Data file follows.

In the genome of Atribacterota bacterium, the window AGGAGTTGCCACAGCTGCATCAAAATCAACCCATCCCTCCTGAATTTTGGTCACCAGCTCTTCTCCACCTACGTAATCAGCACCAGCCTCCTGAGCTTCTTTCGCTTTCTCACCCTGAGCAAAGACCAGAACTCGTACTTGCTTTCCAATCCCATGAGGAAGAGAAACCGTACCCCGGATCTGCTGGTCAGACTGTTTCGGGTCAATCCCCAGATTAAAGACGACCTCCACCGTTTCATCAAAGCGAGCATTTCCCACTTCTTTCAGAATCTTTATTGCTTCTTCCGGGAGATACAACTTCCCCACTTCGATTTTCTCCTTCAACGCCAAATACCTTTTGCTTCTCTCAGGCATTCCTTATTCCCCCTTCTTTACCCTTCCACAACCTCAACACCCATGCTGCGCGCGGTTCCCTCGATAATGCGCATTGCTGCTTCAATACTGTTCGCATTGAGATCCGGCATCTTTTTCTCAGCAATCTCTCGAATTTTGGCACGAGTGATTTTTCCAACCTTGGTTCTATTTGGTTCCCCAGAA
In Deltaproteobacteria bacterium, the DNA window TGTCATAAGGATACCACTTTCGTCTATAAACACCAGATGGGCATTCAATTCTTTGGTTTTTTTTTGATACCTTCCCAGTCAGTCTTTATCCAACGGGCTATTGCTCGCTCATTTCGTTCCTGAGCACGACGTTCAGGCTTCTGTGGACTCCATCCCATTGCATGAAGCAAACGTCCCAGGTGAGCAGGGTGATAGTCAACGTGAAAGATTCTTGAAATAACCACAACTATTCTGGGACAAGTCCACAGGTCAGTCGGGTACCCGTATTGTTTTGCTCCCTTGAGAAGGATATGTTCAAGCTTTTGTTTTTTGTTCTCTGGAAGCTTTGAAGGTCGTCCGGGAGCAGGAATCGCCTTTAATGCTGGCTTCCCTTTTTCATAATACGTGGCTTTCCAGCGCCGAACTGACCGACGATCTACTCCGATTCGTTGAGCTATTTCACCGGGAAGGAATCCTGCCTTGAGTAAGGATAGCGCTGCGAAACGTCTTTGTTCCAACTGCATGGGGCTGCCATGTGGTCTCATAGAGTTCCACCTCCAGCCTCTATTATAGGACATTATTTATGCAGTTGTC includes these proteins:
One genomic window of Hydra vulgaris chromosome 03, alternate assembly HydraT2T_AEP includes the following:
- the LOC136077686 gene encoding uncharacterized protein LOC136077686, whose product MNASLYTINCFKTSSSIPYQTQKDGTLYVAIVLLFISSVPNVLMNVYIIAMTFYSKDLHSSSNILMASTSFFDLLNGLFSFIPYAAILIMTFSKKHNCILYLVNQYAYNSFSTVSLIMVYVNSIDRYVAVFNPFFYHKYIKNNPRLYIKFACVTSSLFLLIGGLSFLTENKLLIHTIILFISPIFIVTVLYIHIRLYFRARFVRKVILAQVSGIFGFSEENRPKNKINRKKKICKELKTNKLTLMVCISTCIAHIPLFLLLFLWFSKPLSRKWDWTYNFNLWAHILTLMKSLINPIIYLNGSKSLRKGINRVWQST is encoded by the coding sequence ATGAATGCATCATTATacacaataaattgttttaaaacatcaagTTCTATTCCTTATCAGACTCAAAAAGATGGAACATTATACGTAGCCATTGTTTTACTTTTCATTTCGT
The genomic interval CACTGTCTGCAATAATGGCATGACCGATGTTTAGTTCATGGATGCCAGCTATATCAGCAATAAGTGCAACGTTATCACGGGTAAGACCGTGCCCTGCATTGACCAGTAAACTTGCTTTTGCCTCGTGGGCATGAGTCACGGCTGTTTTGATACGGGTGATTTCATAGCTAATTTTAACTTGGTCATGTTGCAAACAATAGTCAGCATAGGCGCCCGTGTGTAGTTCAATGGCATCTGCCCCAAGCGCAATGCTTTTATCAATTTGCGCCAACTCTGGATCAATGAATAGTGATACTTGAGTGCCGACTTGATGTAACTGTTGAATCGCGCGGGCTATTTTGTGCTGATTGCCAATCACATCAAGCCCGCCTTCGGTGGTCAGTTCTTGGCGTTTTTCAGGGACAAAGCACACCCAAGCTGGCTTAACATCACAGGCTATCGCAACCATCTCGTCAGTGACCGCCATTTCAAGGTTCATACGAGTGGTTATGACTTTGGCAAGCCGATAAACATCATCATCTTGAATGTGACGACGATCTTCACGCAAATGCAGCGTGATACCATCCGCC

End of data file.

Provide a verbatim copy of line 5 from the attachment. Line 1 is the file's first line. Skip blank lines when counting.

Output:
The genomic interval CACTGTCTGCAATAATGGCATGACCGATGTTTAGTTCATGGATGCCAGCTATATCAGCAATAAGTGCAACGTTATCACGGGTAAGACCGTGCCCTGCATTGACCAGTAAACTTGCTTTTGCCTCGTGGGCATGAGTCACGGCTGTTTTGATACGGGTGATTTCATAGCTAATTTTAACTTGGTCATGTTGCAAACAATAGTCAGCATAGGCGCCCGTGTGTAGTTCAATGGCATCTGCCCCAAGCGCAATGCTTTTATCAATTTGCGCCAACTCTGGATCAATGAATAGTGATACTTGAGTGCCGACTTGATGTAACTGTTGAATCGCGCGGGCTATTTTGTGCTGATTGCCAATCACATCAAGCCCGCCTTCGGTGGTCAGTTCTTGGCGTTTTTCAGGGACAAAGCACACCCAAGCTGGCTTAACATCACAGGCTATCGCAACCATCTCGTCAGTGACCGCCATTTCAAGGTTCATACGAGTGGTTATGACTTTGGCAAGCCGATAAACATCATCATCTTGAATGTGACGACGATCTTCACGCAAATGCAGCGTGATACCATCCGCC